We conducted nest searches and monitoring during five breeding seasons (2010–2014), focusing initially on areas with known Golden Eagle nests (McGahan 1968, D. Craighead unpubl. data). In addition to checking locations with known nests, we also searched for new nests by viewing large areas from strategic vantage points and scanning likely habitat with binoculars and spotting scopes. We also located new nesting territories opportunistically while traveling within the study area. We primarily searched for nests using 4-wheel-drive vehicles and on foot. We began searching for nests during the egg-laying and early incubation periods to reduce the probability of missing early failures. When we located territorial birds, we attempted to confirm whether the pair had initiated a nesting attempt. Once we confirmed a bird displaying incubation posture in a nest, we revisited the nest at least one more time during the nestling period. If nestlings were present, they were aged using a photographic guide (Driscoll 2010) that enables age estimation to within 5 d. We revisited nests with young at least one additional time to determine nesting success.
We assessed the influence of nest substrate on daily nest survival rate (DSR) using a DSR analysis in a Bayesian framework (Schmidt et al. 2010). This builds upon a previous analysis of nest survival in our study area using data collected from 2010 through 2013 (Crandall et al. 2015). The DSR analysis treats each day of the nesting season as an independent series of Bernoulli trials where 1 represents a nest with a bird incubating or young present and 0 represents a failed nesting attempt. For the analysis, we built our capture history for the DSR analysis based on (1) the day the nest was first seen with an adult incubating, (2) the last day the nest was seen with either an adult incubating or young, and (3) the last day the nest was checked. We assessed only two models, which focused on the importance of nesting substrate to explain DSR. We first tested a full model, which included a binary variable representing nesting substrate (0 for a used cliff or 1 for a used tree nest) and a habitat variable representing terrain ruggedness (TRI) measured at the core-area scale. We included TRI based on previous analyses that identified TRI, measured within 1000 m of a used nest, as the only significant habitat variable explaining DSR (Crandall et al. 2015). Terrain ruggedness provides an estimate of the change in topography between neighboring raster cells. A value close to 0 represents little change in topography or a flat landscape, whereas higher values (the highest value in our study area was 115) represent a large change in topography between neighboring cells or a very rugged area. We used TRI in our previous analysis to account for orographic uplift, which is selected by Golden Eagles, yet was inversely related to DSR (Crandall et al. 2015).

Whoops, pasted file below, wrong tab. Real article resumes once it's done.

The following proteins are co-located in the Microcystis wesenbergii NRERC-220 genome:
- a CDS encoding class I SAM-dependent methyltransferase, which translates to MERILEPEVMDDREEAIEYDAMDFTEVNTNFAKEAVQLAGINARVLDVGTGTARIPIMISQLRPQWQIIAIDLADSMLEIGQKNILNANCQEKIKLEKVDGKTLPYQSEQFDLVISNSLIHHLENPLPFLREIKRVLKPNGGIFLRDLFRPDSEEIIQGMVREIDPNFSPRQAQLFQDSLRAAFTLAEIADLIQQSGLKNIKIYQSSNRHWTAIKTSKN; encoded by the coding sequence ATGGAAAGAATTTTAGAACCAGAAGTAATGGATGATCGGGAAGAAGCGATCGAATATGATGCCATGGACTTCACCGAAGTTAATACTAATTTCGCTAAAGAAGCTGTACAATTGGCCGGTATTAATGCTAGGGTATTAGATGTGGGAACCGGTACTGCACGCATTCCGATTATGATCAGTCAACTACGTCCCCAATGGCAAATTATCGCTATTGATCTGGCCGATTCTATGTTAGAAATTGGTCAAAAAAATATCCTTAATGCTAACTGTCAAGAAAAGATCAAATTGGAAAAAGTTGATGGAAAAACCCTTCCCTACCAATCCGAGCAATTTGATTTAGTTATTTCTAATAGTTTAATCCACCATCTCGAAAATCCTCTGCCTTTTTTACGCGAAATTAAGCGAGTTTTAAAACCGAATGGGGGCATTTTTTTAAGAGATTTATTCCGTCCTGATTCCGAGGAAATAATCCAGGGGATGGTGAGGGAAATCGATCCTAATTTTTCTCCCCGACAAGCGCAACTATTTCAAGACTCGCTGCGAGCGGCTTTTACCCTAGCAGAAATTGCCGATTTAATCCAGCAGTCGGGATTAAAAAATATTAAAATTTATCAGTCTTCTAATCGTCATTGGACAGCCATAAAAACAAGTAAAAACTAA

After testing the full model, we examined a reduced model which included only the habitat variable reflecting terrain ruggedness. We used Deviance Information Criteria (DIC) to evaluate the contribution of nest type to DSR by comparing the full model with the reduced model. We used 95% credible intervals (CRI) to evaluate the strength and relationship of our tested variables with respect to DSR. We included a random effect of nest ID in both models to account for multiple observed nesting attempts at individual nests. For both models, we used uninformative priors with uniform distributions in the interval of −10 to 10 for the intercept and coefficient estimates, and we used a minimum of 100,000 iterations with a burn-in period of ≥20,000. We used the package R2WinBUGS to access WinBUGS using R (Version 3.1.1) for our analysis (Spiegelhalter et al. 2004, Sturtz et al. 2005, R Development Core Team 2014). We used the Gelman-Rubin diagnostic and visual inspection of the chains to assess convergence of the Markov chain Monte Carlo runs using the coda package in R (Gelman and Rubin 1992, Plummer et al. 2006). We estimated the total nesting season survival rate from our best model using a 101-d nesting period for Golden Eagles (Brown et al. 2013).